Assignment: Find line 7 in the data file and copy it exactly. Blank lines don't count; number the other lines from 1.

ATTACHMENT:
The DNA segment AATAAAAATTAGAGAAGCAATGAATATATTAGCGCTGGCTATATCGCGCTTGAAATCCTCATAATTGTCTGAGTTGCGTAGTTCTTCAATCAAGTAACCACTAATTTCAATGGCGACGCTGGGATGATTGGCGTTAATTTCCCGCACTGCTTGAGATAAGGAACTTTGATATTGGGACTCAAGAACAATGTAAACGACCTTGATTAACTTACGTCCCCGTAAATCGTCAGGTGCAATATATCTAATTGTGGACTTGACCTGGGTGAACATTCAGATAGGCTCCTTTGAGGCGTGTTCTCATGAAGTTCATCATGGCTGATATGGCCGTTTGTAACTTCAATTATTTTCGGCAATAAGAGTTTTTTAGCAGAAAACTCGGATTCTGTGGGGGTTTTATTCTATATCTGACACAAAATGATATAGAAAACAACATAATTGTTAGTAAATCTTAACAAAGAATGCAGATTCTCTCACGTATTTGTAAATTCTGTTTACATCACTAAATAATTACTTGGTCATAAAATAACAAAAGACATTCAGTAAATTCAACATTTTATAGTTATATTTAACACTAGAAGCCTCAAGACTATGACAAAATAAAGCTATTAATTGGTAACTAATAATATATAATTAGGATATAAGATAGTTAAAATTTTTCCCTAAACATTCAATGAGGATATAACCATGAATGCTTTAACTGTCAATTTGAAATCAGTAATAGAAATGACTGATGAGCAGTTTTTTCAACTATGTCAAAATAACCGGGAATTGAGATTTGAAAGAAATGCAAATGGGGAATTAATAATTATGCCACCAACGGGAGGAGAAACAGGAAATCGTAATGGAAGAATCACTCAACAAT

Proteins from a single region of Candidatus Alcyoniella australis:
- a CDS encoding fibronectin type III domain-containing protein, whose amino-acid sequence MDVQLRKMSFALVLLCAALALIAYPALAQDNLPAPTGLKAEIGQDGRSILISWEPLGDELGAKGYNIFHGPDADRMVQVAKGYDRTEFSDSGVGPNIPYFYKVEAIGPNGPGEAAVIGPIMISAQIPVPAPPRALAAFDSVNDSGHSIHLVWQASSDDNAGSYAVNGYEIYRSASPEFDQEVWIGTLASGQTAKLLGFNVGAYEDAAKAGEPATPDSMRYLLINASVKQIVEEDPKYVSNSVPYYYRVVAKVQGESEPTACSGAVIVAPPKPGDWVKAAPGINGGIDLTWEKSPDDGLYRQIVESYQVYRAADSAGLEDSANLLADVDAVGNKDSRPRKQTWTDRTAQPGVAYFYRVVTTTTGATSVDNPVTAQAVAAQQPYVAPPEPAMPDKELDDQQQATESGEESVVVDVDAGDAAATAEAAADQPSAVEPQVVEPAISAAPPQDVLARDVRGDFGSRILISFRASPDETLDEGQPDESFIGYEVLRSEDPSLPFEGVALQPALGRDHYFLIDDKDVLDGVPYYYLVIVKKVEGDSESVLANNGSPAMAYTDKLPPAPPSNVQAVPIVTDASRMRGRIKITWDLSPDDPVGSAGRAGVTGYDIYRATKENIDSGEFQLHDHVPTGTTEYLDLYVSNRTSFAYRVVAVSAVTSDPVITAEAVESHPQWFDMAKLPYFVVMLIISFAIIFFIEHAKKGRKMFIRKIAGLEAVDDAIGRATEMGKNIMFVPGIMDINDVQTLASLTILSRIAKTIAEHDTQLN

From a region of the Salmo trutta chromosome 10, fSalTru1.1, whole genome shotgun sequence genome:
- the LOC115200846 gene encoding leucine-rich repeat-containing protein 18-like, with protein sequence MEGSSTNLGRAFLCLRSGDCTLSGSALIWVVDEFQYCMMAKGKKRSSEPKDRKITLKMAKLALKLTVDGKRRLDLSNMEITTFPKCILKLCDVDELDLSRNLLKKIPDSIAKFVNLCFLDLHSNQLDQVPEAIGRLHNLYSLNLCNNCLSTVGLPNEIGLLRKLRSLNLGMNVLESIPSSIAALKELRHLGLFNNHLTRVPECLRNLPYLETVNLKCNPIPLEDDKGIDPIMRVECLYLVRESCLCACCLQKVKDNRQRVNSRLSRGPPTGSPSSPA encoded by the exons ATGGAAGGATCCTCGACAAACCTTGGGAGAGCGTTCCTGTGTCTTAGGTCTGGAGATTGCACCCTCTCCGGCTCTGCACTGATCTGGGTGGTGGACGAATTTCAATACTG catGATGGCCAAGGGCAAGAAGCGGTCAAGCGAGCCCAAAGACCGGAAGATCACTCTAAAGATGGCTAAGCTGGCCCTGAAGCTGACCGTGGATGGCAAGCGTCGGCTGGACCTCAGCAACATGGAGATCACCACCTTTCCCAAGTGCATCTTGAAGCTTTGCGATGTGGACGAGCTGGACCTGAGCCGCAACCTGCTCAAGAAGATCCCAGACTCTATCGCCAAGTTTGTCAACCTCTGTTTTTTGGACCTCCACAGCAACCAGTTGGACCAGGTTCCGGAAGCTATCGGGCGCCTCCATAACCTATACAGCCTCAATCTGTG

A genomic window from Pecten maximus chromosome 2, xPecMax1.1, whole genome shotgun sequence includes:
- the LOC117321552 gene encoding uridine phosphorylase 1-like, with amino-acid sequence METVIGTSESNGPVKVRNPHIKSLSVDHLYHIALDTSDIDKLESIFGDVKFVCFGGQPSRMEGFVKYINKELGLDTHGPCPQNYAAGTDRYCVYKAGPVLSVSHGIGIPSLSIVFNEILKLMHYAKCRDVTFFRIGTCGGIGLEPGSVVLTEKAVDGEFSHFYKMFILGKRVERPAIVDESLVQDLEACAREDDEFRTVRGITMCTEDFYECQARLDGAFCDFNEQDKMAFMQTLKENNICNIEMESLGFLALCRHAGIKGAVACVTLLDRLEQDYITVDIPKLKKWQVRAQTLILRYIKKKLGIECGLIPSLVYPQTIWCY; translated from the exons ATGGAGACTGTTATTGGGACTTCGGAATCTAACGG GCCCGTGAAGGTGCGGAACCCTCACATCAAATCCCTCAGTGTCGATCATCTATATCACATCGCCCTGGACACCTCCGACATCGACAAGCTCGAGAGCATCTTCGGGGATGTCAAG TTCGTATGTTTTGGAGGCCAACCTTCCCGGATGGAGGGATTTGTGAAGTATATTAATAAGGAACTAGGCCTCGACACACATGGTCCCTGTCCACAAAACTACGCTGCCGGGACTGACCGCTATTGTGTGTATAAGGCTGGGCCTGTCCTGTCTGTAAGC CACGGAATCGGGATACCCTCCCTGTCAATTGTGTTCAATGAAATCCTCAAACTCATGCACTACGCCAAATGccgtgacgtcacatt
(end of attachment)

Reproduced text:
- the LOC117321552 gene encoding uridine phosphorylase 1-like, with amino-acid sequence METVIGTSESNGPVKVRNPHIKSLSVDHLYHIALDTSDIDKLESIFGDVKFVCFGGQPSRMEGFVKYINKELGLDTHGPCPQNYAAGTDRYCVYKAGPVLSVSHGIGIPSLSIVFNEILKLMHYAKCRDVTFFRIGTCGGIGLEPGSVVLTEKAVDGEFSHFYKMFILGKRVERPAIVDESLVQDLEACAREDDEFRTVRGITMCTEDFYECQARLDGAFCDFNEQDKMAFMQTLKENNICNIEMESLGFLALCRHAGIKGAVACVTLLDRLEQDYITVDIPKLKKWQVRAQTLILRYIKKKLGIECGLIPSLVYPQTIWCY; translated from the exons ATGGAGACTGTTATTGGGACTTCGGAATCTAACGG GCCCGTGAAGGTGCGGAACCCTCACATCAAATCCCTCAGTGTCGATCATCTATATCACATCGCCCTGGACACCTCCGACATCGACAAGCTCGAGAGCATCTTCGGGGATGTCAAG TTCGTATGTTTTGGAGGCCAACCTTCCCGGATGGAGGGATTTGTGAAGTATATTAATAAGGAACTAGGCCTCGACACACATGGTCCCTGTCCACAAAACTACGCTGCCGGGACTGACCGCTATTGTGTGTATAAGGCTGGGCCTGTCCTGTCTGTAAGC CACGGAATCGGGATACCCTCCCTGTCAATTGTGTTCAATGAAATCCTCAAACTCATGCACTACGCCAAATGccgtgacgtcacatt